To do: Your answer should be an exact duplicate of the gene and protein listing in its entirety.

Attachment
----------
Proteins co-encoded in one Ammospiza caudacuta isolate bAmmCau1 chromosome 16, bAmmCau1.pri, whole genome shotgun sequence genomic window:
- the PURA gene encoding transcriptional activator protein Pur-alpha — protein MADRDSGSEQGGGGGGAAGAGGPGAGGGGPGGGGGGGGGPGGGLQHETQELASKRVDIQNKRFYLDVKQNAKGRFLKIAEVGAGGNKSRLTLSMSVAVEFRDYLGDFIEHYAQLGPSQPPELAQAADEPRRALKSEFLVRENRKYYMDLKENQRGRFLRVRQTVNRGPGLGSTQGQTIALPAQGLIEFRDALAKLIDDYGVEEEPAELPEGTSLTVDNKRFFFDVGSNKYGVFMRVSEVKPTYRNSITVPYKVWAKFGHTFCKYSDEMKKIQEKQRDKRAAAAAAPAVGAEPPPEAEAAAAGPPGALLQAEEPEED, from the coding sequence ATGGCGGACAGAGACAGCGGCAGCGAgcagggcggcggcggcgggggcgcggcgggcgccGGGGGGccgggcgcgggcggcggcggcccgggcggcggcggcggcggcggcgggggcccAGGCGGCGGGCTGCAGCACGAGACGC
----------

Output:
Proteins co-encoded in one Ammospiza caudacuta isolate bAmmCau1 chromosome 16, bAmmCau1.pri, whole genome shotgun sequence genomic window:
- the PURA gene encoding transcriptional activator protein Pur-alpha — protein MADRDSGSEQGGGGGGAAGAGGPGAGGGGPGGGGGGGGGPGGGLQHETQELASKRVDIQNKRFYLDVKQNAKGRFLKIAEVGAGGNKSRLTLSMSVAVEFRDYLGDFIEHYAQLGPSQPPELAQAADEPRRALKSEFLVRENRKYYMDLKENQRGRFLRVRQTVNRGPGLGSTQGQTIALPAQGLIEFRDALAKLIDDYGVEEEPAELPEGTSLTVDNKRFFFDVGSNKYGVFMRVSEVKPTYRNSITVPYKVWAKFGHTFCKYSDEMKKIQEKQRDKRAAAAAAPAVGAEPPPEAEAAAAGPPGALLQAEEPEED, from the coding sequence ATGGCGGACAGAGACAGCGGCAGCGAgcagggcggcggcggcgggggcgcggcgggcgccGGGGGGccgggcgcgggcggcggcggcccgggcggcggcggcggcggcggcgggggcccAGGCGGCGGGCTGCAGCACGAGACGC